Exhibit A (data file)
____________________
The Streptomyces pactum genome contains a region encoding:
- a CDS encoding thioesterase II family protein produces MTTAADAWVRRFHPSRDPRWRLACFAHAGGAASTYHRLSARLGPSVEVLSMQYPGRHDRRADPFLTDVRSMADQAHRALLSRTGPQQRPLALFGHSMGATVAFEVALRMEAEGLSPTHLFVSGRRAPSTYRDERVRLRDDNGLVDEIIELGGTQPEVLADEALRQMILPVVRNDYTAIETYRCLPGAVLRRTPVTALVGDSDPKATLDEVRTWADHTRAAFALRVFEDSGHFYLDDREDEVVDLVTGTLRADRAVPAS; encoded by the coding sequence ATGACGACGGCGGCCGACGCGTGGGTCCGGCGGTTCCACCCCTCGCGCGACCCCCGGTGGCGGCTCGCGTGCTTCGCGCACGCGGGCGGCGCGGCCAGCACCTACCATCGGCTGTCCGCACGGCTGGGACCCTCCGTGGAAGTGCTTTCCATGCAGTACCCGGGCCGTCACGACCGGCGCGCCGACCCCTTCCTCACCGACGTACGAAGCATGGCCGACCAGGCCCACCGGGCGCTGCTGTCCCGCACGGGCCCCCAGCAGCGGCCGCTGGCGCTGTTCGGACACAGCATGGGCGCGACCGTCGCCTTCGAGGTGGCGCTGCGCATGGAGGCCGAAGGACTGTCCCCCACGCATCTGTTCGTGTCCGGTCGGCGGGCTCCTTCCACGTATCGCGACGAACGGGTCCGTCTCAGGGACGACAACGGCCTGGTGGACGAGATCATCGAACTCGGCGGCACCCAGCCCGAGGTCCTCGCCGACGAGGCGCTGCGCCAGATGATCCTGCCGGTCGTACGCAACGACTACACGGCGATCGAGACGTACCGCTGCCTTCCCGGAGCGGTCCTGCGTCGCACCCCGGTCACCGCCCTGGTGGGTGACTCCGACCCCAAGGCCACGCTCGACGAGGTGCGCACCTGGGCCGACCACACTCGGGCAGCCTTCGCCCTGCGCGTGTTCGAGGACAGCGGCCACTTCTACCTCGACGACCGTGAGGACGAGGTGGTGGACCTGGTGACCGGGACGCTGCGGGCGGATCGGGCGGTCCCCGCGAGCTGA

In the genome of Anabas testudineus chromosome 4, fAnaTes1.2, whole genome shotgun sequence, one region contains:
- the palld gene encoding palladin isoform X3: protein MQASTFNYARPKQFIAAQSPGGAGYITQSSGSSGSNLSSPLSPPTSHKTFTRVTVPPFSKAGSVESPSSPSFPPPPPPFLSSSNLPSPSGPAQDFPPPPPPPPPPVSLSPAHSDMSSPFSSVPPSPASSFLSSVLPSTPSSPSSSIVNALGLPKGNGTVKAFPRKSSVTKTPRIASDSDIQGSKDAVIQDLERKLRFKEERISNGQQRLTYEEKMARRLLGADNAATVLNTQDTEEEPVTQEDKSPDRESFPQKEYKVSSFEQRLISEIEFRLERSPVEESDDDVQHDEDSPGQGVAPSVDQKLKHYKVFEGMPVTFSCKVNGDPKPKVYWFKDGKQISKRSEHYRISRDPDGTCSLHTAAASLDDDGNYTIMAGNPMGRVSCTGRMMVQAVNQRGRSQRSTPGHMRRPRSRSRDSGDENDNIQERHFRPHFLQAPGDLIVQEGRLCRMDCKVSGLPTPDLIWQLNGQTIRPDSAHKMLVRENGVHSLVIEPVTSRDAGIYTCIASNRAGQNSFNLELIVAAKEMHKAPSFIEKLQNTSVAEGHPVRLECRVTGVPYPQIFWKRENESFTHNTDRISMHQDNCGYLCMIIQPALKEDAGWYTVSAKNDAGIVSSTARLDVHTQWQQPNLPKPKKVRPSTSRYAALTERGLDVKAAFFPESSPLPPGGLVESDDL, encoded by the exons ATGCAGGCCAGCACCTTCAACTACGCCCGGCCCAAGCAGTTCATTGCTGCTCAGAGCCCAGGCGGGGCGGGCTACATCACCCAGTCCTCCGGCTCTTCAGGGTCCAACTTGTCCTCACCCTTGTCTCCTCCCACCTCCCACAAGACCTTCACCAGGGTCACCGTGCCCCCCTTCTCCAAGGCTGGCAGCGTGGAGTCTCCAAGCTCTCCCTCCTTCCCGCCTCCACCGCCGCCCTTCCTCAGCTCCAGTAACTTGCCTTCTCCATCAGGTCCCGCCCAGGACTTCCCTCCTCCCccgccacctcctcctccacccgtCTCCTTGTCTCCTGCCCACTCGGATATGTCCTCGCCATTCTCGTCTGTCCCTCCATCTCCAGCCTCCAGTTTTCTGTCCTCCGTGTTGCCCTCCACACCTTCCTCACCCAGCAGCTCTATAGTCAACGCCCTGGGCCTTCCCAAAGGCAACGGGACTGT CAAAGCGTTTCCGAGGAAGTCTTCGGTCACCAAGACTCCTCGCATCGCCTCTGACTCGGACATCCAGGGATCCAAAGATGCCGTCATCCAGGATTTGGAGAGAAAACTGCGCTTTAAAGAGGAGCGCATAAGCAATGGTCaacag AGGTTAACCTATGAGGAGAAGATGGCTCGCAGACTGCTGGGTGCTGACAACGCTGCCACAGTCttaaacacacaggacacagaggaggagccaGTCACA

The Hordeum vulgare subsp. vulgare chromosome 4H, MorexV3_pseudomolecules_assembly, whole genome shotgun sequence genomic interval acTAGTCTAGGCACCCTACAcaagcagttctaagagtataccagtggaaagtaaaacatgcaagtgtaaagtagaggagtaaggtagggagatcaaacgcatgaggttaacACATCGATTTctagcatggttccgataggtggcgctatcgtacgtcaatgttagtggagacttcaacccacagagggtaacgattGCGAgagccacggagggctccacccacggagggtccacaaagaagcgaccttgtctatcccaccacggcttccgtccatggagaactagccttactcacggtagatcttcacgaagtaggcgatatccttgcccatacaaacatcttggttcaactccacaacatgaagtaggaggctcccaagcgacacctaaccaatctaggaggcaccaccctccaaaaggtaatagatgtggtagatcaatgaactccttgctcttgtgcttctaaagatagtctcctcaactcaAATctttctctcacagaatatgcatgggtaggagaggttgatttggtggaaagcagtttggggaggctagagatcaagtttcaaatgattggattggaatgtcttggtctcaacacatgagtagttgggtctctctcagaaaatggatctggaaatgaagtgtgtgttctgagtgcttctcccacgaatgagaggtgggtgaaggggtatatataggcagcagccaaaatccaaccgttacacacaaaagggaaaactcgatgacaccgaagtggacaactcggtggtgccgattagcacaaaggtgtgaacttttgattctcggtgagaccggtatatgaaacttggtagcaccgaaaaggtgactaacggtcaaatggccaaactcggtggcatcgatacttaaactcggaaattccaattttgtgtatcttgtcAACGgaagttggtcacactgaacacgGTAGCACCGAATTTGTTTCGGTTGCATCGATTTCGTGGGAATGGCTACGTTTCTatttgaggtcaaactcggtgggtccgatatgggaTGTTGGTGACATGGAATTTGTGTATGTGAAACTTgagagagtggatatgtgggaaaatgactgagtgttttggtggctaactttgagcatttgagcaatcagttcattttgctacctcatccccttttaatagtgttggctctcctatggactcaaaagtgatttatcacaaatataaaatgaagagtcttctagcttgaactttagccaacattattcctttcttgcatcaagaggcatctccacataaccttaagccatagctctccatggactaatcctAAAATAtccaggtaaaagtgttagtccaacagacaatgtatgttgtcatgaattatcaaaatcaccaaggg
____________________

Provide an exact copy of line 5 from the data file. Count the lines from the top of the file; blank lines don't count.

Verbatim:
The Hordeum vulgare subsp. vulgare chromosome 4H, MorexV3_pseudomolecules_assembly, whole genome shotgun sequence genomic interval acTAGTCTAGGCACCCTACAcaagcagttctaagagtataccagtggaaagtaaaacatgcaagtgtaaagtagaggagtaaggtagggagatcaaacgcatgaggttaacACATCGATTTctagcatggttccgataggtggcgctatcgtacgtcaatgttagtggagacttcaacccacagagggtaacgattGCGAgagccacggagggctccacccacggagggtccacaaagaagcgaccttgtctatcccaccacggcttccgtccatggagaactagccttactcacggtagatcttcacgaagtaggcgatatccttgcccatacaaacatcttggttcaactccacaacatgaagtaggaggctcccaagcgacacctaaccaatctaggaggcaccaccctccaaaaggtaatagatgtggtagatcaatgaactccttgctcttgtgcttctaaagatagtctcctcaactcaAATctttctctcacagaatatgcatgggtaggagaggttgatttggtggaaagcagtttggggaggctagagatcaagtttcaaatgattggattggaatgtcttggtctcaacacatgagtagttgggtctctctcagaaaatggatctggaaatgaagtgtgtgttctgagtgcttctcccacgaatgagaggtgggtgaaggggtatatataggcagcagccaaaatccaaccgttacacacaaaagggaaaactcgatgacaccgaagtggacaactcggtggtgccgattagcacaaaggtgtgaacttttgattctcggtgagaccggtatatgaaacttggtagcaccgaaaaggtgactaacggtcaaatggccaaactcggtggcatcgatacttaaactcggaaattccaattttgtgtatcttgtcAACGgaagttggtcacactgaacacgGTAGCACCGAATTTGTTTCGGTTGCATCGATTTCGTGGGAATGGCTACGTTTCTatttgaggtcaaactcggtgggtccgatatgggaTGTTGGTGACATGGAATTTGTGTATGTGAAACTTgagagagtggatatgtgggaaaatgactgagtgttttggtggctaactttgagcatttgagcaatcagttcattttgctacctcatccccttttaatagtgttggctctcctatggactcaaaagtgatttatcacaaatataaaatgaagagtcttctagcttgaactttagccaacattattcctttcttgcatcaagaggcatctccacataaccttaagccatagctctccatggactaatcctAAAATAtccaggtaaaagtgttagtccaacagacaatgtatgttgtcatgaattatcaaaatcaccaaggg